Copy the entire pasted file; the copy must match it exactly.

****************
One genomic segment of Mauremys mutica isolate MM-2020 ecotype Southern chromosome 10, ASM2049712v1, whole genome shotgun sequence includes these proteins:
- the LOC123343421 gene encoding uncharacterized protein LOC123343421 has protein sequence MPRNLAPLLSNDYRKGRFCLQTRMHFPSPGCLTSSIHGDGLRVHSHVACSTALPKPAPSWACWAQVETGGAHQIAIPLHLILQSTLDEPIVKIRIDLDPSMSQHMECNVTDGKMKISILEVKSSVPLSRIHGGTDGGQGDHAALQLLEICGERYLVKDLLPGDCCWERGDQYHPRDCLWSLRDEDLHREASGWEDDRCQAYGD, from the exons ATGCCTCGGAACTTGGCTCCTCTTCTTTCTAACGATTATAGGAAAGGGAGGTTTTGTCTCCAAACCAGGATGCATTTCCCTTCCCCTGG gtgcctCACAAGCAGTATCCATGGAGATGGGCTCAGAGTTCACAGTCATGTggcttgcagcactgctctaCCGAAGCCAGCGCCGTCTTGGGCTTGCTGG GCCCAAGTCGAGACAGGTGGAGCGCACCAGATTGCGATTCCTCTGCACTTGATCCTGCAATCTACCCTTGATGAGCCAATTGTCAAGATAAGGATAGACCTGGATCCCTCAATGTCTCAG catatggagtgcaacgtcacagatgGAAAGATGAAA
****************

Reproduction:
One genomic segment of Mauremys mutica isolate MM-2020 ecotype Southern chromosome 10, ASM2049712v1, whole genome shotgun sequence includes these proteins:
- the LOC123343421 gene encoding uncharacterized protein LOC123343421 has protein sequence MPRNLAPLLSNDYRKGRFCLQTRMHFPSPGCLTSSIHGDGLRVHSHVACSTALPKPAPSWACWAQVETGGAHQIAIPLHLILQSTLDEPIVKIRIDLDPSMSQHMECNVTDGKMKISILEVKSSVPLSRIHGGTDGGQGDHAALQLLEICGERYLVKDLLPGDCCWERGDQYHPRDCLWSLRDEDLHREASGWEDDRCQAYGD, from the exons ATGCCTCGGAACTTGGCTCCTCTTCTTTCTAACGATTATAGGAAAGGGAGGTTTTGTCTCCAAACCAGGATGCATTTCCCTTCCCCTGG gtgcctCACAAGCAGTATCCATGGAGATGGGCTCAGAGTTCACAGTCATGTggcttgcagcactgctctaCCGAAGCCAGCGCCGTCTTGGGCTTGCTGG GCCCAAGTCGAGACAGGTGGAGCGCACCAGATTGCGATTCCTCTGCACTTGATCCTGCAATCTACCCTTGATGAGCCAATTGTCAAGATAAGGATAGACCTGGATCCCTCAATGTCTCAG catatggagtgcaacgtcacagatgGAAAGATGAAA